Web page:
Use: Small, Local Businesses

Rather than opting for the large guided tours, have a wander away from the center of town and check out the smaller businesses that surround. On a recent trip to the Bay of Islands, New Zealand, just about every person we spoke to urged us to go on the dolphin-sight-seeing cruise. As I have mentioned, I am not a fan of cruises, so instead we wandered along the bay until we came across 3 guys playing Frisbee in front of a boat shed. There were kayaks, boats and bikes all arranged outside the shed, as well as a ‘tinny’: a small tin boat with a 15hp motor.

Danbro

One of the frisbee players introduced himself as Danbro (as in, “Hi I’m Dan, bro”) and offered to rent us his tinny. Danbro started his business when he was 13, and specializes in renting out kayaking or boating equipment and leading kayaking day trips.  As well as the tinny, he also lent us a couple of fishing rods and showed us how to bait our lines and where to go for good snapper. We set off exploring the bay, and when it started to drizzle we were free to drag the boat up onto the beach and grab a bite to eat. Midway through lunch we got a text from Danbro telling us that he’d checked the weather report and the skies would clear in 15 mins. They did, and we set off to our fishing location. Another text came in from Danbro: dolphins had been spotted near where we were anchored. Not long afterwards a pod of dolphins swam past us, about 3 meters away, no dolphin cruise required! We returned to shore having caught a decently sized snapper, which Danbro gutted and filleted for us.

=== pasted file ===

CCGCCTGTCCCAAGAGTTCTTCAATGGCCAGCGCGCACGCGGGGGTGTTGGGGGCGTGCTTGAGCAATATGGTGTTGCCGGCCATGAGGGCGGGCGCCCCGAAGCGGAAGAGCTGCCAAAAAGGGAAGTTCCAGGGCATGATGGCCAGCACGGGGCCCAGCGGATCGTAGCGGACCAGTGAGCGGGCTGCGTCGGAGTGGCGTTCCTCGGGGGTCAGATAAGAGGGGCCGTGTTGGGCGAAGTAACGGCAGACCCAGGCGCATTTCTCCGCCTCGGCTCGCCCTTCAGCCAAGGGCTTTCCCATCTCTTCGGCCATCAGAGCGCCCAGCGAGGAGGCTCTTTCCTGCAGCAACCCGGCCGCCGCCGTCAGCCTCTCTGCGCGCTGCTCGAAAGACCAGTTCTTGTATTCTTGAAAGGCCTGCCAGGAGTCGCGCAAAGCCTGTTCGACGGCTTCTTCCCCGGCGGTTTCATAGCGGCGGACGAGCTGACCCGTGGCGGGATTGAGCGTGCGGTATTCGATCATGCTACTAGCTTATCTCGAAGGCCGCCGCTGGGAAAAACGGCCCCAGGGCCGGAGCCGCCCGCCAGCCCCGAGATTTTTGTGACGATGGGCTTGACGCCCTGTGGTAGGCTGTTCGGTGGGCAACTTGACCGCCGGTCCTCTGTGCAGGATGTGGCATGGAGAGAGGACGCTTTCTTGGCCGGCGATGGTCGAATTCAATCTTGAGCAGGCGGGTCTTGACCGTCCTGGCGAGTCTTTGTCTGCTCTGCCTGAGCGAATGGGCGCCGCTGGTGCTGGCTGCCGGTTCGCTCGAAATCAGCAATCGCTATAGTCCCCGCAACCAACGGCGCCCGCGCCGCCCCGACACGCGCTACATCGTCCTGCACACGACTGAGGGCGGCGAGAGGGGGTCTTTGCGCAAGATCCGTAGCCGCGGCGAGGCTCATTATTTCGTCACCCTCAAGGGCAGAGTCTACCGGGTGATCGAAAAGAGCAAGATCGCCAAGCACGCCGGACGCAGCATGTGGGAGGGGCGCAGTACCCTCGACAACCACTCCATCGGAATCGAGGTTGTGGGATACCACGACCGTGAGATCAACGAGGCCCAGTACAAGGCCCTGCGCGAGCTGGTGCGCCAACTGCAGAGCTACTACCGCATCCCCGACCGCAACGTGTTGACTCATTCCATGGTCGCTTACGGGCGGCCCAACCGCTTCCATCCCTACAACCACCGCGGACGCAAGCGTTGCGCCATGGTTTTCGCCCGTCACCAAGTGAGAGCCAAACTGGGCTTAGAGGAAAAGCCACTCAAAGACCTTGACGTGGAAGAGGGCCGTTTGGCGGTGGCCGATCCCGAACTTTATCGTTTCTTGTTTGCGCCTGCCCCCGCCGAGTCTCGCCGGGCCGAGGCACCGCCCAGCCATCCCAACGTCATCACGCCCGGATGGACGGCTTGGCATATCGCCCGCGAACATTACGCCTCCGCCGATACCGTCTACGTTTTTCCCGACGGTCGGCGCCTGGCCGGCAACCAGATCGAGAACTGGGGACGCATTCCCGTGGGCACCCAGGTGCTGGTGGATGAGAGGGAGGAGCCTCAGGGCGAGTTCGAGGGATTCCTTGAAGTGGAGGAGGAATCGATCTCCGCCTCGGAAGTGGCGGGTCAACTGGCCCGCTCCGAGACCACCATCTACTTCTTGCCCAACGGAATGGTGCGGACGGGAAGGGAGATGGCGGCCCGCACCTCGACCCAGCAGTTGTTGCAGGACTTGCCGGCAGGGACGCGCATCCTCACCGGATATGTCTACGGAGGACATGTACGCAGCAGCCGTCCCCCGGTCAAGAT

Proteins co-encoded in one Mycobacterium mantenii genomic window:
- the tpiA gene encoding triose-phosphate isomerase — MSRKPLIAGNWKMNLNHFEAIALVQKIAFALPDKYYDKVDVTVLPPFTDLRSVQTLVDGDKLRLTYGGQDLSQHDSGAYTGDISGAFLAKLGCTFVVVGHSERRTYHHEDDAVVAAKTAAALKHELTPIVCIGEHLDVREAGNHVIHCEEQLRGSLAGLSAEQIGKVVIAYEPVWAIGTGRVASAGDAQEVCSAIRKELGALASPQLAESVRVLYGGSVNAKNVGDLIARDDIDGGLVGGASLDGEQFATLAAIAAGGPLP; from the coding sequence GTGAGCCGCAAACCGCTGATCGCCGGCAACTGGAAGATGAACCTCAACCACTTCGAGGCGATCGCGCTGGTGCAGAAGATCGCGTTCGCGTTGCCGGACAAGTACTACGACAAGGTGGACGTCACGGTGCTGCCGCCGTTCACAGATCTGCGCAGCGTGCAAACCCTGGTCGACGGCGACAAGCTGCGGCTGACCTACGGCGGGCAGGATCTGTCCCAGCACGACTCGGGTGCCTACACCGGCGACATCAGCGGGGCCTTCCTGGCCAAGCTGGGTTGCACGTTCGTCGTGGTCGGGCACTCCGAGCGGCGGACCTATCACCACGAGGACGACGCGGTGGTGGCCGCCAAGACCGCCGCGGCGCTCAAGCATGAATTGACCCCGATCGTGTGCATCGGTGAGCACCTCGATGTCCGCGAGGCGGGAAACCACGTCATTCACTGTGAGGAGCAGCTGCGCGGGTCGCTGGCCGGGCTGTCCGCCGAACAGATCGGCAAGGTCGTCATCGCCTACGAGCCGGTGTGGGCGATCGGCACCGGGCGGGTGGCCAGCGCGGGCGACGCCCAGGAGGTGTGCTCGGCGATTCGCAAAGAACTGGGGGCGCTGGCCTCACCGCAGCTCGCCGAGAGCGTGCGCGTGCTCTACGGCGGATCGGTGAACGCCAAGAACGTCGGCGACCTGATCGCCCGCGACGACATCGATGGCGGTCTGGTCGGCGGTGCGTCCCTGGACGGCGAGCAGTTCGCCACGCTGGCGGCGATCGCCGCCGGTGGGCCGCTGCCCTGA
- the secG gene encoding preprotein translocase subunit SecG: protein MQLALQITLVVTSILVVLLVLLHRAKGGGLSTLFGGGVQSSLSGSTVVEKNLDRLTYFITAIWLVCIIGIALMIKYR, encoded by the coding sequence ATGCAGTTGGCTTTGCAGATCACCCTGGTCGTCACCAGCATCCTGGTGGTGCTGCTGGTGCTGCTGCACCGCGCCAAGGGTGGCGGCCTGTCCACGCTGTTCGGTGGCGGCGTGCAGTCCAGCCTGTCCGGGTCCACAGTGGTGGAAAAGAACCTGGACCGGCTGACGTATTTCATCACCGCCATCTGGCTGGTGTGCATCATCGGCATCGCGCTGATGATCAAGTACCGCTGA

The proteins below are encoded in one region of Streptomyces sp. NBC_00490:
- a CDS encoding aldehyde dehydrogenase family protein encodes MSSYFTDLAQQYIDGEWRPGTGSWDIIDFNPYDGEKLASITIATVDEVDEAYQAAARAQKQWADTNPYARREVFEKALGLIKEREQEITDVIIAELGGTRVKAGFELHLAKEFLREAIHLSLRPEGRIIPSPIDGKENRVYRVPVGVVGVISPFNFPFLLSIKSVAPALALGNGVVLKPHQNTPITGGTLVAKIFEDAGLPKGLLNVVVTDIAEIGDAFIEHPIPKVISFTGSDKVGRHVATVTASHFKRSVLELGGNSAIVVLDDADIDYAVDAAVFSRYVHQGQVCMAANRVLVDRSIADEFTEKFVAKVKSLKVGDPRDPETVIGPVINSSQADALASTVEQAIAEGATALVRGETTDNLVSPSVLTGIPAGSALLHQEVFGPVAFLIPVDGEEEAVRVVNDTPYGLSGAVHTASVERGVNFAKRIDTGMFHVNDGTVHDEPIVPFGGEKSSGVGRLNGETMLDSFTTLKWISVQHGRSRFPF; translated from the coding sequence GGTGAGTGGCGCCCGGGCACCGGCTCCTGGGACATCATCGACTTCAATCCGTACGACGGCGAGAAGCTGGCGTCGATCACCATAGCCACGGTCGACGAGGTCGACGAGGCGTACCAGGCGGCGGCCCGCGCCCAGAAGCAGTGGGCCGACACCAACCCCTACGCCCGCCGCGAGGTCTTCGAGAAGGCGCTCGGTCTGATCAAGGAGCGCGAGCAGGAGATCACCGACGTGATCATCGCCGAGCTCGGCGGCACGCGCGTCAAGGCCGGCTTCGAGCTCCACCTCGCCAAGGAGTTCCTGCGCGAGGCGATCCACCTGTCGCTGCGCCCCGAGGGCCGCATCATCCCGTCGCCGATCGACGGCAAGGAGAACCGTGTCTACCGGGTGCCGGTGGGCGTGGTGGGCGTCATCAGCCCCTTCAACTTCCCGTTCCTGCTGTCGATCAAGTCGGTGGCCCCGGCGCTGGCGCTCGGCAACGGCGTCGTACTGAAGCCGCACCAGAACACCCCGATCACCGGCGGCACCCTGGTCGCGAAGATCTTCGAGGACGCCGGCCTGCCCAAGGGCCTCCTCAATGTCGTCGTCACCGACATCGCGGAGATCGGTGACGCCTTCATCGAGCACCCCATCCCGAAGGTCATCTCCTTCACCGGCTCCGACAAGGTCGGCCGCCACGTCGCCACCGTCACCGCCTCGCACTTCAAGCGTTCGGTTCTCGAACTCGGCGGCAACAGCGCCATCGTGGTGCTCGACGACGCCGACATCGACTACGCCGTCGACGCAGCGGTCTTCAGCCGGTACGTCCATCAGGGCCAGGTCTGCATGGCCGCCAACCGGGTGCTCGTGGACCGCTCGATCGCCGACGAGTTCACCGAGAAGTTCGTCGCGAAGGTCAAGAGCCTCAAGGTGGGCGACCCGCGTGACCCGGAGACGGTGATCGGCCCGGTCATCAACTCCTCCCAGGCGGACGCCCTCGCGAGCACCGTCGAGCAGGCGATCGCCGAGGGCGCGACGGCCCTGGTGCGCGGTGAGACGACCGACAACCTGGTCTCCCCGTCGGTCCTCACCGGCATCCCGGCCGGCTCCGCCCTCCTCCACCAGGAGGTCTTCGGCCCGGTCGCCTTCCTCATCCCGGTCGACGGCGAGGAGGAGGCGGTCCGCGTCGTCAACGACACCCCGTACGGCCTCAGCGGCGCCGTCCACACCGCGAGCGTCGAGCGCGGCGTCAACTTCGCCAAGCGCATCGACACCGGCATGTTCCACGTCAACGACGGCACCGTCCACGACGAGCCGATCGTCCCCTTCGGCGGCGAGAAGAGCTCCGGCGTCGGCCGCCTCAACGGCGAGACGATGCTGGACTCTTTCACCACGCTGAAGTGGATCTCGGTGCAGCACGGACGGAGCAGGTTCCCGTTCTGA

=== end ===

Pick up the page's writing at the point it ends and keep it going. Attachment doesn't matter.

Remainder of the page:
There aren’t a lot of sightseeing companies that would offer this kind of personal, friendly service, and we ended up having a drink with Danbro before heading home to feast on our fresh fish dinner. It felt good supporting someone who was clearly passionate about what he was doing and wasn’t trying to rip us off.

Use: Experiences

It’s worth spending your money on experiences you will remember, try not to scrimp here. While you can survive sleeping in a tent, or living on spaghetti-sandwiches, if you don’t go for the good experiences, you’ll regret it. For example, I haven’t bought new clothes in a year and a half, but 3 months ago I visited Queenstown and did “The Awesome Foursome” combo deal: bungee, jetboating, white-water rafting and a helicopter ride for NZ$599. It was the most terrifying, exhilherating day of my life, and worth every penny. I am so glad that I didn’t opt for the cheaper, tamer options and will never forget how I felt as I plummeted into the 134m Nevis Canyon.

Lose: Overpriced Souvenirs